St. Joseph Catholic Church
Saint Junipero Serra’s Camino is an ideal way of pilgrimage. Like the ancient pilgrimage routes—the path of Jesus through Galilee to Jerusalem, the way of the early martyrs in Rome, and the Camino of Santiago de Compostela—it challenges the traveler to make a transforming journey, an internal journey that parallels the external trip. In traveling this road, pilgrims encounter holy places, communities of faith, occasions for meditative prayer, and prospects for inner healing—opportunities to align their lives more closely with the Gospel in order to become missionary disciples of Jesus.
The Lord moves within our hearts, conforming them to the Sacred Heart of his Son and building a beautiful reciprocity between the giving of ourselves and the giving of himself. Jesus said we will always know what to say concerning him, and that comes from our hearts resting in his. The infusion of knowledge happens so gradually, so subtly, that we are almost completely unaware. We only know that we must spend time with him, that we must listen attentively to the Scriptures, and that we must participate in the life of the community he has formed into his body. We must, because we know that if we do not, we will die.
Surely the Spirit of God was working within the indigenous people of California before the Gospel was proclaimed to them. God was revealing himself through the beauty and splendor of creation: “Ever since the creation of the world, his eternal power and divine nature, invisible though they are, have been understood and seen through the things he has made” (Romans 1:20). For this reason, people everywhere are attracted to the Gospel, God’s saving plan for the world, when they hear it proclaimed. God has created a template within the human spirit for the seeds of the Gospel to grow.
So preoccupied had I been with Assisi that I couldn’t see beyond it to the goal of everything, that other threshold, that border where earth and heaven meet. The mountain is the symbol of that apogee in the soul where we meet God. This is not to denigrate or dismiss what is below, but to lift it up and give thanks to God for all that God has made; to bless it and praise God and see that everything is good because it comes from God and ultimately leads us beyond itself to the God who made it and redeems it. What is below makes the mountain. It does not rest on air, on spirit, but on matter, which is the mountain’s way to the heights of union with God. The mountain affirms incarnation, the entering of God into all that God has made.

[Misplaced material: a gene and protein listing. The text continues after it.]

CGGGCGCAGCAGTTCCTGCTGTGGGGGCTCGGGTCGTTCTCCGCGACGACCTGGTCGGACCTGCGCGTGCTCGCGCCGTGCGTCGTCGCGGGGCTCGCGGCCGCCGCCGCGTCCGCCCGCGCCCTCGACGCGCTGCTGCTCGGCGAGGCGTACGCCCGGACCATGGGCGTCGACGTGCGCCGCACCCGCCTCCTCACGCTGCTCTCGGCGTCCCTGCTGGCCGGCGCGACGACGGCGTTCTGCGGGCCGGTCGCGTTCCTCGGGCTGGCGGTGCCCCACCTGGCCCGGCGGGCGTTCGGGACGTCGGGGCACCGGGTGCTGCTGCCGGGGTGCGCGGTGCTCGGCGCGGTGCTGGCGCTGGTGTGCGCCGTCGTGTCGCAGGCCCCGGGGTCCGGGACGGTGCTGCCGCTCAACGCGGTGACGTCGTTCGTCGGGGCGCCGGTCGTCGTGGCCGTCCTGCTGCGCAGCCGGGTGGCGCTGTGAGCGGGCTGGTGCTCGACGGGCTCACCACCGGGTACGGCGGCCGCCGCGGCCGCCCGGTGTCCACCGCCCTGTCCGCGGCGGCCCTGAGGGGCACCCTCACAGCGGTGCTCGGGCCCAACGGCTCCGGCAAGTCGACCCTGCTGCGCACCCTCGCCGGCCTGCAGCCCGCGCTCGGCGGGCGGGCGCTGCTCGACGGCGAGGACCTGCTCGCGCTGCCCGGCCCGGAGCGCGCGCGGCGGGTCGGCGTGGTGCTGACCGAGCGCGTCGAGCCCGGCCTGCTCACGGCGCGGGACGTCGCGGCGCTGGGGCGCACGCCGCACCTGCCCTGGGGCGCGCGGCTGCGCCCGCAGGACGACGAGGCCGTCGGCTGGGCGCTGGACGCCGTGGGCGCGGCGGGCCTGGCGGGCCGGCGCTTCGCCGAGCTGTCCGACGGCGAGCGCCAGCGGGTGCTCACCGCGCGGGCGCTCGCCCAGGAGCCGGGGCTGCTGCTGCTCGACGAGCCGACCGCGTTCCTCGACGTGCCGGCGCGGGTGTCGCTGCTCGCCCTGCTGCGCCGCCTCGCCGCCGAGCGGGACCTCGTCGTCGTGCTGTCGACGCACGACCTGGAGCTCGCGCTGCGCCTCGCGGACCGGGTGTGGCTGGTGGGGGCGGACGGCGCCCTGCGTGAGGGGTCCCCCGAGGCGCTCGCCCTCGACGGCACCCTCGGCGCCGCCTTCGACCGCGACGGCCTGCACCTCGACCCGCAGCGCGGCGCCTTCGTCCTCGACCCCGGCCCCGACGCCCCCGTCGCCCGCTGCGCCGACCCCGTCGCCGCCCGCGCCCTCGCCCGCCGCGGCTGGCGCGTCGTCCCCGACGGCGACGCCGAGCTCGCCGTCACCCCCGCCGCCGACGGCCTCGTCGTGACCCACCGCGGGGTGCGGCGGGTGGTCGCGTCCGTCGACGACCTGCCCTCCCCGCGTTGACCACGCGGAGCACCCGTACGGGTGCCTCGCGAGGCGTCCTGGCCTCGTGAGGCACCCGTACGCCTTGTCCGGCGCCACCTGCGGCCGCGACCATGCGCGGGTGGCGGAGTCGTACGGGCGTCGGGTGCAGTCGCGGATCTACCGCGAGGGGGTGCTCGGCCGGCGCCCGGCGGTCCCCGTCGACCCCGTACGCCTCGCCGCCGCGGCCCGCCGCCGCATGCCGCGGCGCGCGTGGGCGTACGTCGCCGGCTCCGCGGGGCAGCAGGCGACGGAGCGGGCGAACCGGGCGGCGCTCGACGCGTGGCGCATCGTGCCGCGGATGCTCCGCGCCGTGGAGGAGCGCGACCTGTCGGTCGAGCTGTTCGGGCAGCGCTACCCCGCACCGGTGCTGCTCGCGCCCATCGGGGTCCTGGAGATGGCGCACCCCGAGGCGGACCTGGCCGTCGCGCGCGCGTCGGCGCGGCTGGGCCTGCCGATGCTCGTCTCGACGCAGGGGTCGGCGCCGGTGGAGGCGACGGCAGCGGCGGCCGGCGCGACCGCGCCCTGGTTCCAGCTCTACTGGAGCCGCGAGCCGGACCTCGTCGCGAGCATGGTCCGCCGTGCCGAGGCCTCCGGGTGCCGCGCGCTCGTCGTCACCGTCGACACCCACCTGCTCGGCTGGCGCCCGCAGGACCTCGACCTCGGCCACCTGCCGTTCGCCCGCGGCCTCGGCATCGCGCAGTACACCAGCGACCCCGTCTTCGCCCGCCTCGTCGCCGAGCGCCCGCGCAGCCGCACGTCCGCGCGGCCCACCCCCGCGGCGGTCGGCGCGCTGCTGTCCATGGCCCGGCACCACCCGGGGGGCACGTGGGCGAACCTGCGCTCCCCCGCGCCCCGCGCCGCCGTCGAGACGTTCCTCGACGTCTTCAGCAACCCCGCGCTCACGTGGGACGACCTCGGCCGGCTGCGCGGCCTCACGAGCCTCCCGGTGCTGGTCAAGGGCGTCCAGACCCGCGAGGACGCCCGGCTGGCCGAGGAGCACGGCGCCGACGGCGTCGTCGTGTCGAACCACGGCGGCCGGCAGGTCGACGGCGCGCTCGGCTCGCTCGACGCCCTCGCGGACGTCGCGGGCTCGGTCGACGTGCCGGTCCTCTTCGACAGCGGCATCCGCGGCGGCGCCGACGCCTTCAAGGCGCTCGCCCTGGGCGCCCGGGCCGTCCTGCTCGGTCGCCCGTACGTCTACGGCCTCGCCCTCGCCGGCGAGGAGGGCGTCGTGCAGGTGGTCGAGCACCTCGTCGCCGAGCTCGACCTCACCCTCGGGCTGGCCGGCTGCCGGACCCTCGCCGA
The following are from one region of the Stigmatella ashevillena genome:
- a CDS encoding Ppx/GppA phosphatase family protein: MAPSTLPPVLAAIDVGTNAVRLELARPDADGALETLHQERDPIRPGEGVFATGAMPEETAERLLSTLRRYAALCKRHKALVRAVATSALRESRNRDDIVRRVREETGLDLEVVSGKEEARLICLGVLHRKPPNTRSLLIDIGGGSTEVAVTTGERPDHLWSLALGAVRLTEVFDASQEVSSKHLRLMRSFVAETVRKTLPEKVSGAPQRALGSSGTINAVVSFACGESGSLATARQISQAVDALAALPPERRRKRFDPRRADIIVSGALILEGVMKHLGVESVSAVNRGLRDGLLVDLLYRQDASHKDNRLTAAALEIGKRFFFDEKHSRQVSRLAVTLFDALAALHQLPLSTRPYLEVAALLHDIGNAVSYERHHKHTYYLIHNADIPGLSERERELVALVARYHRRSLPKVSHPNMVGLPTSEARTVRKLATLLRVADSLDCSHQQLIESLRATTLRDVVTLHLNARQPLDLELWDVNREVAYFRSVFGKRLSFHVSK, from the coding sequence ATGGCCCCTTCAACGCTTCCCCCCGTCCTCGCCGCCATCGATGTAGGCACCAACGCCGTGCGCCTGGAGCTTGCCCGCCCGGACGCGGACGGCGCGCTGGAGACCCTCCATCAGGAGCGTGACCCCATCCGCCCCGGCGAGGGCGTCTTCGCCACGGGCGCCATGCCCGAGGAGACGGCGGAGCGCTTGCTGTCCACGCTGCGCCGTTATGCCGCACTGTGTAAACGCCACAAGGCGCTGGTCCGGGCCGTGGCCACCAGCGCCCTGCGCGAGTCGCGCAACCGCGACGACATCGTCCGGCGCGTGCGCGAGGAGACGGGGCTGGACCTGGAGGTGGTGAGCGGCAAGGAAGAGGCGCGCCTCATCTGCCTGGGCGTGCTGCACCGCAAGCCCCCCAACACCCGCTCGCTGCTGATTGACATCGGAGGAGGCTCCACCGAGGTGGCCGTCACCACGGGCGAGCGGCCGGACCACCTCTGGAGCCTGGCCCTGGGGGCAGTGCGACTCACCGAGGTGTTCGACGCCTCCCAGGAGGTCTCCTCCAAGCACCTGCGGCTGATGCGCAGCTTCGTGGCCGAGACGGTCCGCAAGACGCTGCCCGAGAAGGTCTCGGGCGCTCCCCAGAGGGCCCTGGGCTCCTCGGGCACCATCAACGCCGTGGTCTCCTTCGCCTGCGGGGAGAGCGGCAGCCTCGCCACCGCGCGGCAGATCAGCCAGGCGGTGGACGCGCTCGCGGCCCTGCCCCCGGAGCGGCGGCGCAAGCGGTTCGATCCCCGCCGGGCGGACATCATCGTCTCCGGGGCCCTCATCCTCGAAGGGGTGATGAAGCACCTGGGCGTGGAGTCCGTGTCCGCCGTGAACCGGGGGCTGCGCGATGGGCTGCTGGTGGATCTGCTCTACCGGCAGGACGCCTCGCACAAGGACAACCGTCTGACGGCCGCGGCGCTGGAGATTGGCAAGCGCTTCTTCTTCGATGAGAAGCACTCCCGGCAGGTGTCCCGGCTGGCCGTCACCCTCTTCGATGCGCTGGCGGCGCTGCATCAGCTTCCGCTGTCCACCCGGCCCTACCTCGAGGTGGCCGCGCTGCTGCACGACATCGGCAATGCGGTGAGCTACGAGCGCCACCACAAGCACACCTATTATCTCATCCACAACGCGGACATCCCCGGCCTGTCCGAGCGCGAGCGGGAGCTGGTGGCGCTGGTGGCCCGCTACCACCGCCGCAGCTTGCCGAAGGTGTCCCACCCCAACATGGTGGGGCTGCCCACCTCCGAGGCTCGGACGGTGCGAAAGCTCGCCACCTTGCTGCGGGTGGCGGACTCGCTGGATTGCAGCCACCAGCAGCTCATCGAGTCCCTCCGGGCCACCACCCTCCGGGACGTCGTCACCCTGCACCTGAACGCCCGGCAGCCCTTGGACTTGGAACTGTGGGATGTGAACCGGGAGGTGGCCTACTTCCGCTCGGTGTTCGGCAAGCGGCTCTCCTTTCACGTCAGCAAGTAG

Prayer is almost as much a mystery as God. Prayer always seems to be more than the words we use to describe it or the ways in which we understand it. Prayer is as old as the human family, stretching all the way back to the fall of Adam and Eve. Prior to disobeying God, our first parents lived in friendship with him. The intimacy they shared precluded the need for prayer. Their sin, however, produced a chasm between themselves and God. Because God created them to share his life, the desire for him not only remained, it also intensified. St. Augustine describes this as a restlessness within the human heart that can only be satisfied by resting in God. We can say, therefore, with a fair degree of certainty that prayer is the action that enables communication between that which is human and that which is divine.
O God, who gave Saint Anthony of Padua a love for the sacred Scriptures and the gift of teaching them, give us a love for your holy word and a deep desire to encounter you. Through his intercession, help us to find what we have lost and especially to remain in possession of the truest good, peace of spirit and the grace of salvation. Show us, through your saint, what it means to live in Jesus Christ, who humbled and emptied himself for our sakes and the sake of the whole world. Amen.
One of the most grave and disturbing things I have encountered as a priest is the number of people that do not believe God loves them. Far too many people think that they must first prove their love to God before God will extend himself to them. Every time I meet people shocked by the truth that God loves them, it breaks my priestly heart. How could they not know that God loves us in his Son, even while we were yet (and are still) sinners?